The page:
The effect of WMLs and livedo reticularis on cognitive dysfunction in the patients with APS was further investigated in a multivariate analysis, where the roles of potential confounders such as age, APS type (primary or SLE-APS), CNS involvement, depression, corticosteroid use, hypertension, and the presence of LA and anti-β2GPI, aCL IgG, and aCL IgM antibodies were evaluated. Our small sample size did not allow the simultaneous evaluation of all of these factors in the same multivariate model. We applied a multistep approach with small models, including no more than 1 or 2 confounders in the model at once. The effect of WMLs and livedo reticularis did not change substantially in the presence of other factors. In addition, none of these confounders was found to be significant in the multivariate evaluation.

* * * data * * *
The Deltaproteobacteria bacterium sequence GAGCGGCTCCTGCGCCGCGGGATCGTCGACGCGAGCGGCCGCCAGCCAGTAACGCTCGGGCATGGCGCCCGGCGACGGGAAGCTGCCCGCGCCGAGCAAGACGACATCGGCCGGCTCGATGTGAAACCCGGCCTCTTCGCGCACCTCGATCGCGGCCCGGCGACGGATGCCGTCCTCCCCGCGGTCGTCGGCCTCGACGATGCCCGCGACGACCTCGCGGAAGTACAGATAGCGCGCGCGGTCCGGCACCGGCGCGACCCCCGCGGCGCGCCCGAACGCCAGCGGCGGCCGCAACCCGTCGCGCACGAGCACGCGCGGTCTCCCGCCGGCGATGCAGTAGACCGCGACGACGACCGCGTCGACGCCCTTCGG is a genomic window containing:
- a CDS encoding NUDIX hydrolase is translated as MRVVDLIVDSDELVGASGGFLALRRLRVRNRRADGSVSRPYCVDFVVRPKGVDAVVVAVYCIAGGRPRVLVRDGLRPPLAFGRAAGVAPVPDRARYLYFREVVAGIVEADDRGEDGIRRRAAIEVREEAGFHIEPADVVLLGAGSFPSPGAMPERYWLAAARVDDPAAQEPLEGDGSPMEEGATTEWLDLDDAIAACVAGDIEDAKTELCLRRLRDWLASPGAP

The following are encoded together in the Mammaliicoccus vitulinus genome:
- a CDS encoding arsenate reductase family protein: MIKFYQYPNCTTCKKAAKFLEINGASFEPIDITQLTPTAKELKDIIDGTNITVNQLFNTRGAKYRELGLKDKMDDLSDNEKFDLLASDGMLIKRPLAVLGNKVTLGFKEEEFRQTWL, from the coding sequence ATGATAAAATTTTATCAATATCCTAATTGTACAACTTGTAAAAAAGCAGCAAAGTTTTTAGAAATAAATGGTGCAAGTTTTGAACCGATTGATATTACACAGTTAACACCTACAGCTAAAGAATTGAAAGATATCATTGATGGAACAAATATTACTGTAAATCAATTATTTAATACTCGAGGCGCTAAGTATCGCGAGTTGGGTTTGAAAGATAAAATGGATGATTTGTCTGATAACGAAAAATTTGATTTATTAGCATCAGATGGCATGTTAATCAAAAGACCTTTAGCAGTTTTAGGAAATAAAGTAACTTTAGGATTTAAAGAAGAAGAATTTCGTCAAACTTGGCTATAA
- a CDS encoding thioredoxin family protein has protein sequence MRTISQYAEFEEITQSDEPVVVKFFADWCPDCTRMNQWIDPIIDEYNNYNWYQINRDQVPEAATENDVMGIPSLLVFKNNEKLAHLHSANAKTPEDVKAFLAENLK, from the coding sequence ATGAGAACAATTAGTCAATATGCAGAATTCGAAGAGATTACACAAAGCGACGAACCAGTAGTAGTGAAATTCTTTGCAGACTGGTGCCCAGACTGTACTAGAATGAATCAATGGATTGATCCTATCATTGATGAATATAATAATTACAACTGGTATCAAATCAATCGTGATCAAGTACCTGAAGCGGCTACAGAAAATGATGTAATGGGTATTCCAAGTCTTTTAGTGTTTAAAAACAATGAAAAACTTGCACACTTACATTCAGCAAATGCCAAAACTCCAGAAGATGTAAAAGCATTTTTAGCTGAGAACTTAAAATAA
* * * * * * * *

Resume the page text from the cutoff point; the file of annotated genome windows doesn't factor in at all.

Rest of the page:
In an attempt to use more stringent criteria for the definition of cognitive dysfunction, we reanalyzed our data, setting as a cutoff point the presence of 6 measurements with low scores, which corresponds to the 90th percentile of the controls' performance distribution. The higher frequency of cognitive deficits in patients with APS compared with controls (35% vs 12%; P = .003) and the association between cognitive deficits and the presence of WMLs on MRI was preserved (odds ratio, 3.54; P = .03).
Our findings suggested that mild to more severe cognitive deficits, but not dementia, can be frequently found among patients with APS, independent of any history of CNS involvement. The most commonly involved cognitive domains were complex attention and verbal fluency. We detected a significant association with livedo reticularis and the presence of WMLs on MRI. Comparison with a small group of patients with SLE and patients with rheumatoid arthritis showed that patients with APS more often had cognitive abnormalities.